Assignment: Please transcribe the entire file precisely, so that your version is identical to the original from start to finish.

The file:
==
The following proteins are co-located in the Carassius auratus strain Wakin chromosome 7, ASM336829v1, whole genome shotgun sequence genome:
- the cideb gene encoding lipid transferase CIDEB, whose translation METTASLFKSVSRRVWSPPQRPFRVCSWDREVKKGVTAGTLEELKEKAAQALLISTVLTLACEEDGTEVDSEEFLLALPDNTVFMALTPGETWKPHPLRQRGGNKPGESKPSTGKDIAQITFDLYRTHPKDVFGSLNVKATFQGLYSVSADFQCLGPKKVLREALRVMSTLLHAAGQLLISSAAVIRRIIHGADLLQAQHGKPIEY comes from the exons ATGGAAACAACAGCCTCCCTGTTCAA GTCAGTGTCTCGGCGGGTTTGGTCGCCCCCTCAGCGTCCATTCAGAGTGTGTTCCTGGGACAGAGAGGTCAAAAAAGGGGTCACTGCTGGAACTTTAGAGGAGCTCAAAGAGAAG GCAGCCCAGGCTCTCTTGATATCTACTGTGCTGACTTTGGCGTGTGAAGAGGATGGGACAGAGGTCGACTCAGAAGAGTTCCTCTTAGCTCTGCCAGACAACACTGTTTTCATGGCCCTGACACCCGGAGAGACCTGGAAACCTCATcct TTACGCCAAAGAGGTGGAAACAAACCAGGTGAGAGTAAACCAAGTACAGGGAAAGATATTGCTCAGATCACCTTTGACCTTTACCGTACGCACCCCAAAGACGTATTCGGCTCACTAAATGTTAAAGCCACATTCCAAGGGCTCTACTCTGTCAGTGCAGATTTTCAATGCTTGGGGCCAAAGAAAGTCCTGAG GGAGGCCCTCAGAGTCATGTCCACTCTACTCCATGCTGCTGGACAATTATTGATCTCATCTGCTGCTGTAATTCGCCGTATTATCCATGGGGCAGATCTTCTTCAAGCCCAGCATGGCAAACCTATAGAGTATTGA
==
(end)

The following proteins are co-located in the Carassius auratus strain Wakin chromosome 7, ASM336829v1, whole genome shotgun sequence genome:
- the cideb gene encoding lipid transferase CIDEB, whose translation METTASLFKSVSRRVWSPPQRPFRVCSWDREVKKGVTAGTLEELKEKAAQALLISTVLTLACEEDGTEVDSEEFLLALPDNTVFMALTPGETWKPHPLRQRGGNKPGESKPSTGKDIAQITFDLYRTHPKDVFGSLNVKATFQGLYSVSADFQCLGPKKVLREALRVMSTLLHAAGQLLISSAAVIRRIIHGADLLQAQHGKPIEY comes from the exons ATGGAAACAACAGCCTCCCTGTTCAA GTCAGTGTCTCGGCGGGTTTGGTCGCCCCCTCAGCGTCCATTCAGAGTGTGTTCCTGGGACAGAGAGGTCAAAAAAGGGGTCACTGCTGGAACTTTAGAGGAGCTCAAAGAGAAG GCAGCCCAGGCTCTCTTGATATCTACTGTGCTGACTTTGGCGTGTGAAGAGGATGGGACAGAGGTCGACTCAGAAGAGTTCCTCTTAGCTCTGCCAGACAACACTGTTTTCATGGCCCTGACACCCGGAGAGACCTGGAAACCTCATcct TTACGCCAAAGAGGTGGAAACAAACCAGGTGAGAGTAAACCAAGTACAGGGAAAGATATTGCTCAGATCACCTTTGACCTTTACCGTACGCACCCCAAAGACGTATTCGGCTCACTAAATGTTAAAGCCACATTCCAAGGGCTCTACTCTGTCAGTGCAGATTTTCAATGCTTGGGGCCAAAGAAAGTCCTGAG GGAGGCCCTCAGAGTCATGTCCACTCTACTCCATGCTGCTGGACAATTATTGATCTCATCTGCTGCTGTAATTCGCCGTATTATCCATGGGGCAGATCTTCTTCAAGCCCAGCATGGCAAACCTATAGAGTATTGA